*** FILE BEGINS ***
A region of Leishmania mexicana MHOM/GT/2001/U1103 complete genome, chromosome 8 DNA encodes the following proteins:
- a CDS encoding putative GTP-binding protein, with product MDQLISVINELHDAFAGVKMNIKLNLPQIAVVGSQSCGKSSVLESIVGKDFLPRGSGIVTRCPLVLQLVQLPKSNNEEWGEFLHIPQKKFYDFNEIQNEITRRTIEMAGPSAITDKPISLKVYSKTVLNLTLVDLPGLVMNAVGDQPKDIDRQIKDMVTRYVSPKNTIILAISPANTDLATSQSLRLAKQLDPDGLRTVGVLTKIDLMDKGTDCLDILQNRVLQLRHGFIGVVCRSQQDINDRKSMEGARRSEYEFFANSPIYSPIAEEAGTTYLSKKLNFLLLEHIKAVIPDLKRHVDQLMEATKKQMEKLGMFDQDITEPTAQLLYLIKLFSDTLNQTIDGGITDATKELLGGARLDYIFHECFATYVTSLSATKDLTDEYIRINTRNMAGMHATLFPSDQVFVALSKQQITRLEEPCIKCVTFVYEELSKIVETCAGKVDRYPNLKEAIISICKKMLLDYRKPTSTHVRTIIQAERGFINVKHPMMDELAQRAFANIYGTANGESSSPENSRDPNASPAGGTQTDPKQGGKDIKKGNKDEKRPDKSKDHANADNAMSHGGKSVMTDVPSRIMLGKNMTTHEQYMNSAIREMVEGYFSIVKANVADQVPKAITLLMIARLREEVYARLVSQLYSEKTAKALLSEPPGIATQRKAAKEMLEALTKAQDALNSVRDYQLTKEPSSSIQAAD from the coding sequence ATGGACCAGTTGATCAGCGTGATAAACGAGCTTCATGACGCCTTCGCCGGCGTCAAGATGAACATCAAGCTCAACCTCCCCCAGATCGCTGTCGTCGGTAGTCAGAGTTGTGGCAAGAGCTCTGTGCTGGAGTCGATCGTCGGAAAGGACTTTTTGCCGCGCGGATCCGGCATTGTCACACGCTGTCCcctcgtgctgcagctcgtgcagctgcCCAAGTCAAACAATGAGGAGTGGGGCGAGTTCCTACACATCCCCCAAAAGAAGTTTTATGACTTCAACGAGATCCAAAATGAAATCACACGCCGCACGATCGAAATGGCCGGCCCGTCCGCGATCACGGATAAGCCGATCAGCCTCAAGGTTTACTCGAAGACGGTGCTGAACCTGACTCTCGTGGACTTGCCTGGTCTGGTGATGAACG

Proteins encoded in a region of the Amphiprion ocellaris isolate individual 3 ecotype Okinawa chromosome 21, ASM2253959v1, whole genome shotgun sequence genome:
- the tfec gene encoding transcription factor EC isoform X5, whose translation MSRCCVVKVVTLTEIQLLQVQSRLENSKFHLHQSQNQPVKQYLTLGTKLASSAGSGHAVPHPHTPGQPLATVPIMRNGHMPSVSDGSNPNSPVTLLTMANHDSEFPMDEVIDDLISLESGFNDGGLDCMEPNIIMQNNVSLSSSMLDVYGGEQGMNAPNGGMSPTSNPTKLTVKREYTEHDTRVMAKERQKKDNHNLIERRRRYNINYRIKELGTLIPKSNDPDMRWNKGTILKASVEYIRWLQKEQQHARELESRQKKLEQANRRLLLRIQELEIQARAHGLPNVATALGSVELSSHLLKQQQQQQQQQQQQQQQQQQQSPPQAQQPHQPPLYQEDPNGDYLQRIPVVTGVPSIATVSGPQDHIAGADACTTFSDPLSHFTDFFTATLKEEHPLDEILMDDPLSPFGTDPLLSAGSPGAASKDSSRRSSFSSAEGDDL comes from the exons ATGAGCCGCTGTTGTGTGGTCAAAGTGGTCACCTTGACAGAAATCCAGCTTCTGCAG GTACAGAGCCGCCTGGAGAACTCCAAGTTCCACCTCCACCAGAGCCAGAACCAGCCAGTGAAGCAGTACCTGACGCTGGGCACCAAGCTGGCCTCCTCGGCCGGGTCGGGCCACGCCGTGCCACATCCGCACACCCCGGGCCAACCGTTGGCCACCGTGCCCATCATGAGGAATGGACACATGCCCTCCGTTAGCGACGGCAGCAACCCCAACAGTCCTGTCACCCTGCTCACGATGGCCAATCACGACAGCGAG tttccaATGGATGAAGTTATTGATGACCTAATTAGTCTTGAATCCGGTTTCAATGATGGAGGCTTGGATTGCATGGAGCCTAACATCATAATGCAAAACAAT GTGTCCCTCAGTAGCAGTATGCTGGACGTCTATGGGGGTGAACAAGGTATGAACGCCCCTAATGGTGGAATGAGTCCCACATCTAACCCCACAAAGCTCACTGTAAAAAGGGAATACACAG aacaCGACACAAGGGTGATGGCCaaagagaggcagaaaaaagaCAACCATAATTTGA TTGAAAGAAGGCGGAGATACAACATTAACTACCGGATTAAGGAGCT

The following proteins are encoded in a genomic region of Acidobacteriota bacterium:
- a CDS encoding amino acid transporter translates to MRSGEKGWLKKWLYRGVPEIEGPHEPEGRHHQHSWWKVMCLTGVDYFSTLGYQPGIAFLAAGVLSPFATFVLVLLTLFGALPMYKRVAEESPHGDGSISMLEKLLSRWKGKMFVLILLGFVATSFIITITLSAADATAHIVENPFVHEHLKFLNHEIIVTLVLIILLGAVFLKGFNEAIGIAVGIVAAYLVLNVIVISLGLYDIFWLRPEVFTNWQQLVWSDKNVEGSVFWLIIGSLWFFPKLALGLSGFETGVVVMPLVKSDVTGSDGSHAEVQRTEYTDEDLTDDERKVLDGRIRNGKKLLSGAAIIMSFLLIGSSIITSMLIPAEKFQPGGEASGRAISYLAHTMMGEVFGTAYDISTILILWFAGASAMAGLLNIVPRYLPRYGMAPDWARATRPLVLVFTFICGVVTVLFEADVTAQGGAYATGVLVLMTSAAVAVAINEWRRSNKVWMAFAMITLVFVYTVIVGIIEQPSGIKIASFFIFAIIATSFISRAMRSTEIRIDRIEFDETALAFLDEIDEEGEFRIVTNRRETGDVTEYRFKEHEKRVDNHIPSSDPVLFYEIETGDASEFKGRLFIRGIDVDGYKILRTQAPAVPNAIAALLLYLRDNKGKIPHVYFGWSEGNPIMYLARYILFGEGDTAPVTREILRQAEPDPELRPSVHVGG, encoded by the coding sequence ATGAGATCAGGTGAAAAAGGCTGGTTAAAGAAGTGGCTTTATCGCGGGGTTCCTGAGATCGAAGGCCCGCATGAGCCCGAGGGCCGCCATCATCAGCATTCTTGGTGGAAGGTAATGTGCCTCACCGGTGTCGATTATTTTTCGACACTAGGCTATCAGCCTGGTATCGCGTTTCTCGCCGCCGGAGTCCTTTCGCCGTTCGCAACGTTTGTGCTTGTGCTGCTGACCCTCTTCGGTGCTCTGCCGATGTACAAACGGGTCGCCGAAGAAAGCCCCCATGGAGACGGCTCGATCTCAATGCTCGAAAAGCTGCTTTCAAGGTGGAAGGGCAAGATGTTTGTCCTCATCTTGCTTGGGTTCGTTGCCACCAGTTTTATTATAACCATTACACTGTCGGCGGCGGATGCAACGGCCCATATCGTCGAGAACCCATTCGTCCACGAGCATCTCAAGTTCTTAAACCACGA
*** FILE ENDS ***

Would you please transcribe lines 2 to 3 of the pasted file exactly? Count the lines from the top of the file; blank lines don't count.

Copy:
- a CDS encoding putative GTP-binding protein, with product MDQLISVINELHDAFAGVKMNIKLNLPQIAVVGSQSCGKSSVLESIVGKDFLPRGSGIVTRCPLVLQLVQLPKSNNEEWGEFLHIPQKKFYDFNEIQNEITRRTIEMAGPSAITDKPISLKVYSKTVLNLTLVDLPGLVMNAVGDQPKDIDRQIKDMVTRYVSPKNTIILAISPANTDLATSQSLRLAKQLDPDGLRTVGVLTKIDLMDKGTDCLDILQNRVLQLRHGFIGVVCRSQQDINDRKSMEGARRSEYEFFANSPIYSPIAEEAGTTYLSKKLNFLLLEHIKAVIPDLKRHVDQLMEATKKQMEKLGMFDQDITEPTAQLLYLIKLFSDTLNQTIDGGITDATKELLGGARLDYIFHECFATYVTSLSATKDLTDEYIRINTRNMAGMHATLFPSDQVFVALSKQQITRLEEPCIKCVTFVYEELSKIVETCAGKVDRYPNLKEAIISICKKMLLDYRKPTSTHVRTIIQAERGFINVKHPMMDELAQRAFANIYGTANGESSSPENSRDPNASPAGGTQTDPKQGGKDIKKGNKDEKRPDKSKDHANADNAMSHGGKSVMTDVPSRIMLGKNMTTHEQYMNSAIREMVEGYFSIVKANVADQVPKAITLLMIARLREEVYARLVSQLYSEKTAKALLSEPPGIATQRKAAKEMLEALTKAQDALNSVRDYQLTKEPSSSIQAAD from the coding sequence ATGGACCAGTTGATCAGCGTGATAAACGAGCTTCATGACGCCTTCGCCGGCGTCAAGATGAACATCAAGCTCAACCTCCCCCAGATCGCTGTCGTCGGTAGTCAGAGTTGTGGCAAGAGCTCTGTGCTGGAGTCGATCGTCGGAAAGGACTTTTTGCCGCGCGGATCCGGCATTGTCACACGCTGTCCcctcgtgctgcagctcgtgcagctgcCCAAGTCAAACAATGAGGAGTGGGGCGAGTTCCTACACATCCCCCAAAAGAAGTTTTATGACTTCAACGAGATCCAAAATGAAATCACACGCCGCACGATCGAAATGGCCGGCCCGTCCGCGATCACGGATAAGCCGATCAGCCTCAAGGTTTACTCGAAGACGGTGCTGAACCTGACTCTCGTGGACTTGCCTGGTCTGGTGATGAACG

Proteins encoded in a region of the Amphiprion ocellaris isolate individual 3 ecotype Okinawa chromosome 21, ASM2253959v1, whole genome shotgun sequence genome: